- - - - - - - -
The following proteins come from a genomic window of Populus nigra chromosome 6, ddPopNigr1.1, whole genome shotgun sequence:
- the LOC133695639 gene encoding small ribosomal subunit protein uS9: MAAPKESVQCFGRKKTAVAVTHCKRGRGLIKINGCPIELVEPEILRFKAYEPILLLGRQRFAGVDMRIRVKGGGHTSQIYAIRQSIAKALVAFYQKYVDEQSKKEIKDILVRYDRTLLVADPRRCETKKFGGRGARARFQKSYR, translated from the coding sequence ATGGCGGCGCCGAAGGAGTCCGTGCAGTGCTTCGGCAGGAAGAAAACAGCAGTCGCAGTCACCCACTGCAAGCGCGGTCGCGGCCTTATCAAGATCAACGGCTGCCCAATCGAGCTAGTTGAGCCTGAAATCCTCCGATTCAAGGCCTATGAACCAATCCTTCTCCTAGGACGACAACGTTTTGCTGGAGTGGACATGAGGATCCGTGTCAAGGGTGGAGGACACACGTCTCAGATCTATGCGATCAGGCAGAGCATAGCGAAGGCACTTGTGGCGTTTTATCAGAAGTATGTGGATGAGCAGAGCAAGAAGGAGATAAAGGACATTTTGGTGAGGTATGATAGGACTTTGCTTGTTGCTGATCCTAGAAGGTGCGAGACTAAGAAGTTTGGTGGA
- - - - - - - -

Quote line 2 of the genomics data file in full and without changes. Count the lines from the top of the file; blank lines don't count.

- the LOC133695639 gene encoding small ribosomal subunit protein uS9: MAAPKESVQCFGRKKTAVAVTHCKRGRGLIKINGCPIELVEPEILRFKAYEPILLLGRQRFAGVDMRIRVKGGGHTSQIYAIRQSIAKALVAFYQKYVDEQSKKEIKDILVRYDRTLLVADPRRCETKKFGGRGARARFQKSYR, translated from the coding sequence ATGGCGGCGCCGAAGGAGTCCGTGCAGTGCTTCGGCAGGAAGAAAACAGCAGTCGCAGTCACCCACTGCAAGCGCGGTCGCGGCCTTATCAAGATCAACGGCTGCCCAATCGAGCTAGTTGAGCCTGAAATCCTCCGATTCAAGGCCTATGAACCAATCCTTCTCCTAGGACGACAACGTTTTGCTGGAGTGGACATGAGGATCCGTGTCAAGGGTGGAGGACACACGTCTCAGATCTATGCGATCAGGCAGAGCATAGCGAAGGCACTTGTGGCGTTTTATCAGAAGTATGTGGATGAGCAGAGCAAGAAGGAGATAAAGGACATTTTGGTGAGGTATGATAGGACTTTGCTTGTTGCTGATCCTAGAAGGTGCGAGACTAAGAAGTTTGGTGGA